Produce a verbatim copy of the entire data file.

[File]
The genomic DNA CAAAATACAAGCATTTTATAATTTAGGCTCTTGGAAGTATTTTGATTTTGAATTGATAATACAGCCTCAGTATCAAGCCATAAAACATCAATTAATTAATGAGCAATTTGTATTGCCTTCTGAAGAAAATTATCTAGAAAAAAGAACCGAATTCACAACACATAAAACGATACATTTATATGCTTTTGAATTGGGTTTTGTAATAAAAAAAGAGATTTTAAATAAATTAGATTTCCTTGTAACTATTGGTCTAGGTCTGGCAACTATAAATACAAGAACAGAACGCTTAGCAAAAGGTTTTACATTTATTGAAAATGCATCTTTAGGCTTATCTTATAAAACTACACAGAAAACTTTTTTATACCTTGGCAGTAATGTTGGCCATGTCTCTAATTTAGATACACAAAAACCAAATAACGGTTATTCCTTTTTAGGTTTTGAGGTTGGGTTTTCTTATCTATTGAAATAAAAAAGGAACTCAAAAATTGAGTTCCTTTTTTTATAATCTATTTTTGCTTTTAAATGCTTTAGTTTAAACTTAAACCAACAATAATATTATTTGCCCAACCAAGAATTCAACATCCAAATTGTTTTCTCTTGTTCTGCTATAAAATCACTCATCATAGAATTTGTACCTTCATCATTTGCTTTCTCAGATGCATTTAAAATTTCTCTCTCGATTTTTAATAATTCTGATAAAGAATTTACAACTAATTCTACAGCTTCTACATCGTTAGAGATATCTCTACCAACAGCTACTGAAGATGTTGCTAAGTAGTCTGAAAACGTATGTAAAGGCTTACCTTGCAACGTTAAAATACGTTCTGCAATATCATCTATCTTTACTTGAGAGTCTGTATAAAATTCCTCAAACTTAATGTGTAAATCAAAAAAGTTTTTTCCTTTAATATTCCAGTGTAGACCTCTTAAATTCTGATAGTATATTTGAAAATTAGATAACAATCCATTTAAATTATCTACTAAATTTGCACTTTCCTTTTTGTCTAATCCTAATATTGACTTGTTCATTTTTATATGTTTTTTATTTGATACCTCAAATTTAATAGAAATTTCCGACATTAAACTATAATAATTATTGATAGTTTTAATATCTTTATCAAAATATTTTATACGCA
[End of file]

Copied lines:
The genomic DNA CAAAATACAAGCATTTTATAATTTAGGCTCTTGGAAGTATTTTGATTTTGAATTGATAATACAGCCTCAGTATCAAGCCATAAAACATCAATTAATTAATGAGCAATTTGTATTGCCTTCTGAAGAAAATTATCTAGAAAAAAGAACCGAATTCACAACACATAAAACGATACATTTATATGCTTTTGAATTGGGTTTTGTAATAAAAAAAGAGATTTTAAATAAATTAGATTTCCTTGTAACTATTGGTCTAGGTCTGGCAACTATAAATACAAGAACAGAACGCTTAGCAAAAGGTTTTACATTTATTGAAAATGCATCTTTAGGCTTATCTTATAAAACTACACAGAAAACTTTTTTATACCTTGGCAGTAATGTTGGCCATGTCTCTAATTTAGATACACAAAAACCAAATAACGGTTATTCCTTTTTAGGTTTTGAGGTTGGGTTTTCTTATCTATTGAAATAAAAAAGGAACTCAAAAATTGAGTTCCTTTTTTTATAATCTATTTTTGCTTTTAAATGCTTTAGTTTAAACTTAAACCAACAATAATATTATTTGCCCAACCAAGAATTCAACATCCAAATTGTTTTCTCTTGTTCTGCTATAAAATCACTCATCATAGAATTTGTACCTTCATCATTTGCTTTCTCAGATGCATTTAAAATTTCTCTCTCGATTTTTAATAATTCTGATAAAGAATTTACAACTAATTCTACAGCTTCTACATCGTTAGAGATATCTCTACCAACAGCTACTGAAGATGTTGCTAAGTAGTCTGAAAACGTATGTAAAGGCTTACCTTGCAACGTTAAAATACGTTCTGCAATATCATCTATCTTTACTTGAGAGTCTGTATAAAATTCCTCAAACTTAATGTGTAAATCAAAAAAGTTTTTTCCTTTAATATTCCAGTGTAGACCTCTTAAATTCTGATAGTATATTTGAAAATTAGATAACAATCCATTTAAATTATCTACTAAATTTGCACTTTCCTTTTTGTCTAATCCTAATATTGACTTGTTCATTTTTATATGTTTTTTATTTGATACCTCAAATTTAATAGAAATTTCCGACATTAAACTATAATAATTATTGATAGTTTTAATATCTTTATCAAAATATTTTATACGCA